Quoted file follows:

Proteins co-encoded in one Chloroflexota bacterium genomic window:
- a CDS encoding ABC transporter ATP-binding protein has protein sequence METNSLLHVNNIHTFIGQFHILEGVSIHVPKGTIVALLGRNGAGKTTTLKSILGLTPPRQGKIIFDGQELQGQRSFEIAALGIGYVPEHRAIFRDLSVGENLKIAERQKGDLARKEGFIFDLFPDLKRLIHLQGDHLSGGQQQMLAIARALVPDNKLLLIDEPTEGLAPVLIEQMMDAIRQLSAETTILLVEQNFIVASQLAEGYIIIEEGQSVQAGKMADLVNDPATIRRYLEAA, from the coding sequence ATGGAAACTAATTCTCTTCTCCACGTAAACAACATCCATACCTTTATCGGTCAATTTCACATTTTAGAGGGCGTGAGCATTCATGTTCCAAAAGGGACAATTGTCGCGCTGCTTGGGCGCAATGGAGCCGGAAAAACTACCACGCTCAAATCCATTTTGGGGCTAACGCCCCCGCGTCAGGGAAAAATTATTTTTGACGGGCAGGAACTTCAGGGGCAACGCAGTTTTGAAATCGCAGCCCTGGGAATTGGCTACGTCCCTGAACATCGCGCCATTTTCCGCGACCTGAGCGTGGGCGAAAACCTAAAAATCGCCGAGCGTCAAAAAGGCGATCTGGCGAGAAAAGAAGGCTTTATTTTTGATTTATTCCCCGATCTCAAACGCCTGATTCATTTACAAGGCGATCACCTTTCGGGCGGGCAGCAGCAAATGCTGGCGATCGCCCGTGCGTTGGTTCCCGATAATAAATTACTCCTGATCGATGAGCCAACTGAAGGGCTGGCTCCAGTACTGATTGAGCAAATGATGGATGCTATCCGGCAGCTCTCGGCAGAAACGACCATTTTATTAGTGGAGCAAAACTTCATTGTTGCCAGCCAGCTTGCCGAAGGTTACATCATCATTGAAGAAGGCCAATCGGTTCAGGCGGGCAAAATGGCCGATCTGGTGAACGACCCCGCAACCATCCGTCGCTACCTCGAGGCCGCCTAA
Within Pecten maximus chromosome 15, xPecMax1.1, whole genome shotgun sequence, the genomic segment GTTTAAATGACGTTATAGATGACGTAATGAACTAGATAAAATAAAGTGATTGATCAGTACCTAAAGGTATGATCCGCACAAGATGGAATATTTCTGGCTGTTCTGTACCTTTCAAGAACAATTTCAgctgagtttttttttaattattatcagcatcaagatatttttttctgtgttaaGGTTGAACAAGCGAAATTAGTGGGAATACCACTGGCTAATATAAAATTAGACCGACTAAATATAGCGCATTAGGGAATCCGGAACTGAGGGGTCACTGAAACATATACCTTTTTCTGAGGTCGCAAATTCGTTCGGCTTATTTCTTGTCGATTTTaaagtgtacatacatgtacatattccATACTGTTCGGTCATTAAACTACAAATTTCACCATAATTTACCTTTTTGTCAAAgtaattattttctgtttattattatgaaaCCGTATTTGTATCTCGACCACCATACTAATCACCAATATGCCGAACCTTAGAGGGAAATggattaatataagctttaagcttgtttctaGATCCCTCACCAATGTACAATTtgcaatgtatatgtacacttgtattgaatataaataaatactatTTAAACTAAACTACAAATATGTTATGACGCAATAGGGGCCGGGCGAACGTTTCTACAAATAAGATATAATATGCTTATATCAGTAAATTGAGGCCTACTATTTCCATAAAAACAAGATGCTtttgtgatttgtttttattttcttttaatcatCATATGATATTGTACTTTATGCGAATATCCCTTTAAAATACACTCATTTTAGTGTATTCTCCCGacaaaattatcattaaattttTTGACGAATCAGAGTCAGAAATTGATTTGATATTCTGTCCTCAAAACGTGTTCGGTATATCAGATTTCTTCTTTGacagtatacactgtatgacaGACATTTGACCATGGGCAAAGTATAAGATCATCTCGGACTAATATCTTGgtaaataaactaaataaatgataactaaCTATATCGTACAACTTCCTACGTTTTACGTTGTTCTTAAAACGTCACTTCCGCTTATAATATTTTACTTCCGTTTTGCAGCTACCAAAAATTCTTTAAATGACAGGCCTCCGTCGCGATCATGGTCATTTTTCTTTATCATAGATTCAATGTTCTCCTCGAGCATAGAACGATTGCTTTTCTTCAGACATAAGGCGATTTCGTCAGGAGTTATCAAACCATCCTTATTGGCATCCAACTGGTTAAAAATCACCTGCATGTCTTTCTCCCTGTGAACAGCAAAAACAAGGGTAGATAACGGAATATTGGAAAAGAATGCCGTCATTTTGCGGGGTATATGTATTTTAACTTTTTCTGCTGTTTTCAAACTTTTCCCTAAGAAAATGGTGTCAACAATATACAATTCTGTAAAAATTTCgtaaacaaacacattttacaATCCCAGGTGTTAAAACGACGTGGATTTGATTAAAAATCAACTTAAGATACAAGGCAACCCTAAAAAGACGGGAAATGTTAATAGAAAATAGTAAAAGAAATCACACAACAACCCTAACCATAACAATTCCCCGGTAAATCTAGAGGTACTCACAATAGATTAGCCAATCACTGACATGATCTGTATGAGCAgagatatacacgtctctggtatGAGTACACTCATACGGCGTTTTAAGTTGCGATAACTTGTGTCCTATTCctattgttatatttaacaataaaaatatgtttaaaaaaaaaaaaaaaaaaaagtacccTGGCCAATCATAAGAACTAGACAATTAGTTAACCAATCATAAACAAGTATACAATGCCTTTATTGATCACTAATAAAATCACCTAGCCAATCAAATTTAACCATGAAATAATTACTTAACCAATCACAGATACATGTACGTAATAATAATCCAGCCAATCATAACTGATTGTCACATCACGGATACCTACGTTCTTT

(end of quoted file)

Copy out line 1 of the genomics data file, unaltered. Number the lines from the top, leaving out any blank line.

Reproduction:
Proteins co-encoded in one Chloroflexota bacterium genomic window: